In the first four parts of the Dynamic Access Control Series we covered Initial Configurations, Claims, Resource Properties and Rules Policies. These are working great in our environment but we still have to go through and manage the classification tags. Wouldn’t it be easier to have some files automatically tagged with a certain resource classification?
Enter File Server Resource Manager to the rescue!
From within File Server Resource Manager (FSRM) go to Classification Rules and choose to “Create Classification Rule…”
As usual, give the rule a name and a description.
Select what kind of files or folders the rule will be run on. In my example we’re only looking at User files. I’ve also limited the classification rule to run on the “ClassifiedFiles” folder, but you could select entire drives if you’d prefer.
Choose a classification method. In my example I’ve used a content classifier, which looks at the actual data inside of a file, but you could also use a powershell script or folder classifier.
In the properties, I’ve selected the Hollow-Classified resource property that we created in part 3 of this series.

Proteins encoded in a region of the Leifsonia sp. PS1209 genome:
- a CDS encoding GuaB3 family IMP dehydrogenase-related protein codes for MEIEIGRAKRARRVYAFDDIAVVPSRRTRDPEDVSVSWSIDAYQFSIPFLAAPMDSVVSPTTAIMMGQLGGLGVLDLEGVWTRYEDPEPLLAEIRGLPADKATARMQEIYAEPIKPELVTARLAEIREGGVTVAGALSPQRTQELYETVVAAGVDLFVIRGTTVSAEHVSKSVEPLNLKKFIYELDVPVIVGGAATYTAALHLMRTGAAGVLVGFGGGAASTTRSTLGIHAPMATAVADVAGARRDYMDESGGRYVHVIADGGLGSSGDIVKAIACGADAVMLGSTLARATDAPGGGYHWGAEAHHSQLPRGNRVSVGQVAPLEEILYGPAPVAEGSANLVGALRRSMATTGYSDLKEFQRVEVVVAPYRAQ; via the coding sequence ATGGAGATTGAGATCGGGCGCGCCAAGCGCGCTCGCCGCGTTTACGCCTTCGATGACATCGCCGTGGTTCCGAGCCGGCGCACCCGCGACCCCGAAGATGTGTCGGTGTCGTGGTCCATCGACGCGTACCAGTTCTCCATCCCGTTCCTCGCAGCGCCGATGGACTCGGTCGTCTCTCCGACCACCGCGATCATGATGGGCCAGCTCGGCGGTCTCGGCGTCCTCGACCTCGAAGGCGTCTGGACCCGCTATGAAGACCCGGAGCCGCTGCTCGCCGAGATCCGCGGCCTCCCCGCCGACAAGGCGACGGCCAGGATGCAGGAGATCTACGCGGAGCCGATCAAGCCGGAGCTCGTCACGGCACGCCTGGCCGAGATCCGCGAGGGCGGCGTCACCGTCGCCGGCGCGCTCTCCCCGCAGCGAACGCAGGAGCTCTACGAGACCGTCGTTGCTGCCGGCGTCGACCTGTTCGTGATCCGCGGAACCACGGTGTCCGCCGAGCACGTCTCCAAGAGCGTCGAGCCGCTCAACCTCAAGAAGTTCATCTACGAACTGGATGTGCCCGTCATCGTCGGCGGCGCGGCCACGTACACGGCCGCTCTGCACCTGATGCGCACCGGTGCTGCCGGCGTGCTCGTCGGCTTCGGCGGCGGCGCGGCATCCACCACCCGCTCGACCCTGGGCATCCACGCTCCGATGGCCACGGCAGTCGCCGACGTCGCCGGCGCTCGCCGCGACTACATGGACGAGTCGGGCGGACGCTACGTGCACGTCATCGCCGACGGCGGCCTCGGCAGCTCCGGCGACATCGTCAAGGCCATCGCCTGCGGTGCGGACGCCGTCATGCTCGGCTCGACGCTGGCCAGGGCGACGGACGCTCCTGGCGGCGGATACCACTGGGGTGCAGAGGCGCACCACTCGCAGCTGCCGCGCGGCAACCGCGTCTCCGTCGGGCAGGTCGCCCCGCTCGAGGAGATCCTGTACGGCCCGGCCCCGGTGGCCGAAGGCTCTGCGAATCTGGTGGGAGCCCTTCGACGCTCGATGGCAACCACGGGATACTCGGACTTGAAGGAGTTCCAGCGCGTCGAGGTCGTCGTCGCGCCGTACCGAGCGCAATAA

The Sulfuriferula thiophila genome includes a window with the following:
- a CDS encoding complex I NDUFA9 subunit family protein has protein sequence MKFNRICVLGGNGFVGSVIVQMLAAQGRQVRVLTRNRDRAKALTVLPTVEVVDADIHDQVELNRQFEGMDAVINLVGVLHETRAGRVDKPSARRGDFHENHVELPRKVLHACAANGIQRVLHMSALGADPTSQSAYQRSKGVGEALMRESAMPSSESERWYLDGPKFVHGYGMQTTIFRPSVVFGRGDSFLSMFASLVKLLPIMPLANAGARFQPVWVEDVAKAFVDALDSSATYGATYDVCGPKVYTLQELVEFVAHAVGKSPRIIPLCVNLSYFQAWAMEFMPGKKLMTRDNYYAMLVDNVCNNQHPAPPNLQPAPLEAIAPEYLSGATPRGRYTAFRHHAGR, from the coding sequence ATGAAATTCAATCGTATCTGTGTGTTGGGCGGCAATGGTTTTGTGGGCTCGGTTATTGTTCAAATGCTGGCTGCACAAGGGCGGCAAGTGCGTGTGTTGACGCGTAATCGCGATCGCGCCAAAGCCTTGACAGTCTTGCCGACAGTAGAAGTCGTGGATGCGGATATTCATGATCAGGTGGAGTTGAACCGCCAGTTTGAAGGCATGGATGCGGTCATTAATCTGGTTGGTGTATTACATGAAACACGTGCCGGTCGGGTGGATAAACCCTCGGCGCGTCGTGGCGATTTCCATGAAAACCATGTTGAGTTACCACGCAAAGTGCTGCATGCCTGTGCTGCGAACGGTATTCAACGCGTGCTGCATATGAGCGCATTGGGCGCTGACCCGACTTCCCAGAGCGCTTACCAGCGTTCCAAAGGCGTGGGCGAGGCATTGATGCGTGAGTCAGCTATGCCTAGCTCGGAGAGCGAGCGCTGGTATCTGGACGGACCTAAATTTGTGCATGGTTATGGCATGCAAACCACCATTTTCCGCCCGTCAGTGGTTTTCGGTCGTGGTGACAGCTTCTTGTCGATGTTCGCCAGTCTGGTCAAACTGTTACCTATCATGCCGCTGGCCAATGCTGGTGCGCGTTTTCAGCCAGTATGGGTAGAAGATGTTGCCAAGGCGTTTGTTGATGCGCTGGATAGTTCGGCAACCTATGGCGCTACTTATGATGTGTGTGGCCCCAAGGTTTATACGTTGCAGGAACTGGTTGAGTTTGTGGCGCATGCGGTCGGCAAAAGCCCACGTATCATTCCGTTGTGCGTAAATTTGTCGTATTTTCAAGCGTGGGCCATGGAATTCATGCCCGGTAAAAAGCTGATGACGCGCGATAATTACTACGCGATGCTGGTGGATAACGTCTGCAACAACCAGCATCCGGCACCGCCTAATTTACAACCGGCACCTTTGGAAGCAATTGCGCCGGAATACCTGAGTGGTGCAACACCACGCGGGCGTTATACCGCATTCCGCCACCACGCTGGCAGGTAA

Then we configure the paramaters. This is the logic behind the classification. In my example, I’m looking for any files that have the string “Private” in them two times. In a corporate file store this might not work, but a suitable expression could be found to fit for almost any situation.
The last step of the configuration is to set an evaluation type. This is a way to handle any files who already have a classification. What should happen to those files? Should you overwrite their classification, add to their classifications or do nothing?
Once the classification rule is configured, you can either setup a schedule, or run the classification process any time from the FSRM console.
Run the Classification Rules
Here I’ve created a file with the word “Private” in it three times. This file should get reclassified as UberSecret.
Microsoft Dynamic Access Control has many moving parts that can all be used in concert to ease the burden of managing files and folders. It is well worth the initial setup time to eliminate constant updates to file permissions that come with day to day IT routines. Plan it out, and use the automation and this could be a wonderful set of tools.
Microsoft Dynamic Access Control Series